Reversing Opiate Tolerance With Ketamine
The most reliable way to reduce opiate tolerance is to take a break from opiates. This is not always feasible, however. Chronic pain patients may be unable to "just stop" using opiates, for example.
What is Tolerance?
Addictive drugs can cause a cycle of tolerance, dependence, withdrawal and reinstatement. There is considerable folklore about the development of extreme tolerance to opiates. For example, some users have claimed to be tolerant to 20mg of fentanyl, which is 10-fold higher than the lethal dose of fentanyl in a drug naive individual.
Tolerance refers to needing an escalating dose of a substance in order to achieve the same effect. When a drug is introduced into the body, a series of adaptions take place in the brain to limit the effects of the drug. Tolerance helps return the brain to homeostasis. This phenomena is called tachyphylaxis.
At the level of receptors and gene trascription, tachyphylaxis can be caused by receptor downregulation, a decrease in receptor density or sensitivity, or decreased receptor gene transcription. Other mechanisms include decreased rate of receptor insertion into the plasma membrane.
Ketamine Reduces Opiate Tolerance
Recent publications support the idea that ketamine and other NMDA receptor antagonists reverse tolerance to opiates, in addition to other drugs.
NMDA antagonists are molecules that “block” this particular glutamate receptor, preventing a signal from being transduced from outside the cell into the cytoplasm.
Most of these studies were conducted in animal models. However, human data using clinically available NMDA receptor blockers supports this hypothesis. Here's a list of common NMDA antagonists:
Ketamine - anesthetic, now re-purposed for the treatment of depression
Dextromethorphan (DXM) - available OTC as a cough suppressant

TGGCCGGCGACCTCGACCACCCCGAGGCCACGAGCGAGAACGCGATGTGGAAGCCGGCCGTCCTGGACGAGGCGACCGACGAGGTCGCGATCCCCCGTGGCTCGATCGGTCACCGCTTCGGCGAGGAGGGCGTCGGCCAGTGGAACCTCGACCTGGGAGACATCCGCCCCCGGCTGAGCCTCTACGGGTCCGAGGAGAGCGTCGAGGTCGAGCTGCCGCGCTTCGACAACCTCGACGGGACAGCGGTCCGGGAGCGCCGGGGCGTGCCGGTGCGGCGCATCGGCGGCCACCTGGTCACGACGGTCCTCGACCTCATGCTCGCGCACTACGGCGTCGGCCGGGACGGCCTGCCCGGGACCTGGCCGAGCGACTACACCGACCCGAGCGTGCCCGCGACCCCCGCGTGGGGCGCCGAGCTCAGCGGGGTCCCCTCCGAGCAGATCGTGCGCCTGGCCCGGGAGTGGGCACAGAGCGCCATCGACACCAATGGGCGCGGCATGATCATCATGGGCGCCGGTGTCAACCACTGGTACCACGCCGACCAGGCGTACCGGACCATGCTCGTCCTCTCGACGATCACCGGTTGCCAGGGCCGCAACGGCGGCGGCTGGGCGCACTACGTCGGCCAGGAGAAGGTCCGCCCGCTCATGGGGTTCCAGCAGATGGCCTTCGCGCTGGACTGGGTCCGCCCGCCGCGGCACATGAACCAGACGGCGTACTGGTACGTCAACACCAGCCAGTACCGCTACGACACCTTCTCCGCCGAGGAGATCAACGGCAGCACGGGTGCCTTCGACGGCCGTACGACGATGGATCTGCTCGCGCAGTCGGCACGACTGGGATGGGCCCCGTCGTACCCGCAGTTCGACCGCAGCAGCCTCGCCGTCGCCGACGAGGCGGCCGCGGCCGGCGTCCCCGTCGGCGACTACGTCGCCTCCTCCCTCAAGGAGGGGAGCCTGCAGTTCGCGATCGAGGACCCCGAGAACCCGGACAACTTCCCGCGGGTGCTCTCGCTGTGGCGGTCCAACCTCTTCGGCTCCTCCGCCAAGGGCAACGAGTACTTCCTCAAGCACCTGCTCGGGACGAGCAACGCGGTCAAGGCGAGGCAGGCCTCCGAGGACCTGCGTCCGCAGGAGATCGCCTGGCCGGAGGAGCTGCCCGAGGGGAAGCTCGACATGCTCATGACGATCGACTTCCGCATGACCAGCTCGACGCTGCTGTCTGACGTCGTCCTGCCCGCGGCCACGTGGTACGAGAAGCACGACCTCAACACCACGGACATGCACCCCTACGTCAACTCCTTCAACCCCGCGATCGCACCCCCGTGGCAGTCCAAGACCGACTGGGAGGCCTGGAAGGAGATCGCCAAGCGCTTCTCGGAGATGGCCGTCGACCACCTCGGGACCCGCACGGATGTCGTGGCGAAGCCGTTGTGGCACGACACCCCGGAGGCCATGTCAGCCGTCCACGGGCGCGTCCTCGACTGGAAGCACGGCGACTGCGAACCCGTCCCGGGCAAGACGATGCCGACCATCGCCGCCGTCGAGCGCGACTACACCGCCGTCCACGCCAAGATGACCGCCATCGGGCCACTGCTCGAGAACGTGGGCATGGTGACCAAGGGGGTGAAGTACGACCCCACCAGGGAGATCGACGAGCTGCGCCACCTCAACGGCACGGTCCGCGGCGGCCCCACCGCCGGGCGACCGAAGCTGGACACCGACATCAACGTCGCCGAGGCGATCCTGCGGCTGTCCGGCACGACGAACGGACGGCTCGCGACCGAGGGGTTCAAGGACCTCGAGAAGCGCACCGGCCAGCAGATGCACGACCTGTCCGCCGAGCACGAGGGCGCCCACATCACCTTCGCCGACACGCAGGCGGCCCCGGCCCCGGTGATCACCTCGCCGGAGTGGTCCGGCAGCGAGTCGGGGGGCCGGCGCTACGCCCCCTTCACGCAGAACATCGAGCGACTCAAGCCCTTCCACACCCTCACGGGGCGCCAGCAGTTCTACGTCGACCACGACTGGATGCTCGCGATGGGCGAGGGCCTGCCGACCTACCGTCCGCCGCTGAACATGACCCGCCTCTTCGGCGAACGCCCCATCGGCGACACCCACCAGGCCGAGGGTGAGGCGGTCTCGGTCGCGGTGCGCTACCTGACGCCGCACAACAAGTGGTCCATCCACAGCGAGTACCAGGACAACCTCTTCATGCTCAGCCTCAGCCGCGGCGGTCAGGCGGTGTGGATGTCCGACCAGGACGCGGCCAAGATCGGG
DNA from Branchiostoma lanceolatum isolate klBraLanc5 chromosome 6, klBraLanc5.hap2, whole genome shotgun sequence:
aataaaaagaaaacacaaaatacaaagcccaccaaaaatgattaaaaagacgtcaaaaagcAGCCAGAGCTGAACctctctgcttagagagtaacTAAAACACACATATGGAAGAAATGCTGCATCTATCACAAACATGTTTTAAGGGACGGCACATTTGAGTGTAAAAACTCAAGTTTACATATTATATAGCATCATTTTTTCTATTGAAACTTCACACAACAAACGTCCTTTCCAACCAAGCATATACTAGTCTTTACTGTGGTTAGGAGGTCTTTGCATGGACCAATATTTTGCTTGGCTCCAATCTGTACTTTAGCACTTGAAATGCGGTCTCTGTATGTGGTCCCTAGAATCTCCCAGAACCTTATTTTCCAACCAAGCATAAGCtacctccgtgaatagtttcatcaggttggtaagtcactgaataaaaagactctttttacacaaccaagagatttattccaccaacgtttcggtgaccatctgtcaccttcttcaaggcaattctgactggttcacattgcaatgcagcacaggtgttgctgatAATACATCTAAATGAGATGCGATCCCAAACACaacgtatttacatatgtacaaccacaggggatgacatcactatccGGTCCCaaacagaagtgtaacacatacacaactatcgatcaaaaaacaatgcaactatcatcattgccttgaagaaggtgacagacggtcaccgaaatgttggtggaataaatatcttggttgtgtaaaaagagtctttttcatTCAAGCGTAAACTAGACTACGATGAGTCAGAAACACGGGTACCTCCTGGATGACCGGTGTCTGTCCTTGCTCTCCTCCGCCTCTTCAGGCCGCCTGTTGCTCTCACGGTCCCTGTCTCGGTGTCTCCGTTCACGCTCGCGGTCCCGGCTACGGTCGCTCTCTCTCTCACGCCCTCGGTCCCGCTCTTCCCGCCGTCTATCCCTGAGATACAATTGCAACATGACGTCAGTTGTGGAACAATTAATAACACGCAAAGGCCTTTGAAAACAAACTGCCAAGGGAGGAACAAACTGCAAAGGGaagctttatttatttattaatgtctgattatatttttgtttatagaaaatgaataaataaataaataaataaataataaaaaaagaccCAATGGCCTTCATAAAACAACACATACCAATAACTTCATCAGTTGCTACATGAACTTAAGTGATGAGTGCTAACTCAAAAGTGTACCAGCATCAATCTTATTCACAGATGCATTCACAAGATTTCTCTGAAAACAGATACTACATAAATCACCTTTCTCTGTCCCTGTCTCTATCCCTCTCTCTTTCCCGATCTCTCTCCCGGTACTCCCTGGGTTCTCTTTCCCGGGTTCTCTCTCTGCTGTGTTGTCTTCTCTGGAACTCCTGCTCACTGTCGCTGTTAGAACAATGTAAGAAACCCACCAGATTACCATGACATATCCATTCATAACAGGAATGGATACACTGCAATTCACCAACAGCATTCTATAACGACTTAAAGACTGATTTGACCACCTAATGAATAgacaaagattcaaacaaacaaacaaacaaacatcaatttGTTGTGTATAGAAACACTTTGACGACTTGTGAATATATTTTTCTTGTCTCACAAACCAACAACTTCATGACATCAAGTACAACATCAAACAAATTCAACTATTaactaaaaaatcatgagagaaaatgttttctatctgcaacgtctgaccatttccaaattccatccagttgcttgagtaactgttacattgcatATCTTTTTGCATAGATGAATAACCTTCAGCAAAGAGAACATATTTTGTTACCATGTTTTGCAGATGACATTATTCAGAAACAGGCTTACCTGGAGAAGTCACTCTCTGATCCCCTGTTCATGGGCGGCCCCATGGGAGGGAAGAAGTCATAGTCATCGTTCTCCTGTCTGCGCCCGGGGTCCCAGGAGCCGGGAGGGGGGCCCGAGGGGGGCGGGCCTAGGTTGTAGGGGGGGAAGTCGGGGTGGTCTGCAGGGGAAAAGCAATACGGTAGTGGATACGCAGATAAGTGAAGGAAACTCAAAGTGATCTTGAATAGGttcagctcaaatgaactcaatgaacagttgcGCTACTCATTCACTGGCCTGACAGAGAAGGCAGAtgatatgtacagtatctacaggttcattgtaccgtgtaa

Memantine - Alzheimer's drug and nootropic
Magnesium - essentail dietary mineral
Atomoxetine - norepinephrine reuptake inhibitor used for the treatment of ADHD
Ketamine reduces tolerance to opiates by antagonizing the NMDA receptor, like the drugs listed above. It was recently reported that changes in brain electrical activity during rapid opiate detoxification are reversed by ketamine. Animal studies also show that ketamine markedly suppresses opiate withdrawal symptoms.
One study in humans reported that sub-anesthetic ketamine infusions (comparable to the dose of ketamine given to depressed patients) was an effective adjuvant in the correction of acute precipitated opiate withdrawal. However, the difference between the ketamine and control arms of the study were not significantly different on follow-up in terms of outcomes like average time opiate-free.
Ketamine Dosage For Reducing Tolerance
Only sub-anesthetic doses of ketamine are needed for opiate tolerance reduction. Ketamine will reverse tolerance at the same dose that ketamine acts as an antidepressant (0.5 mg/kg or 35 mg for a 70kg individual).
Other Strategies To Reduce Opiate Tolerance
Interestingly, the cancer drug Imatinib reduces opiate tolerance. Chronic morphine treatment induces the modification of a signaling protein called PDGFR-beta. This modification is reversed by Imatinib. PDGFR-beta is a neuropeptide that modulates mu-opioid receptor function.
Microglia are a type of immune cell in the brain that support neurons. It is now recognized that microglial cells play a role in opiate tolerance by releasing chemokines and other inflammatory molecules. There's some evidence that drugs that inhibit microglial activation like the antibiotic minocycline attenuate pain sensitivity and reduce opiate tolerance.
Low-dose naltrexone and naloxone have a role in mitigating opiate tolerance. These pure opiate receptor blockers should probably not be used at the same time as opiates (unless directed by your physician).
Chronic pain patients may lower their opiate tolerance by cycling between different classes of analgesic medicine. For example, benzodiazepines like Xanax, anticonvulsants like Gabapentin, and anesthetics like Ketamine have been used successfully for pain management. A patient could therefore temporarily switch from an opiate to an anticonvulsant like Gabapentin to lower opiate tolerance.
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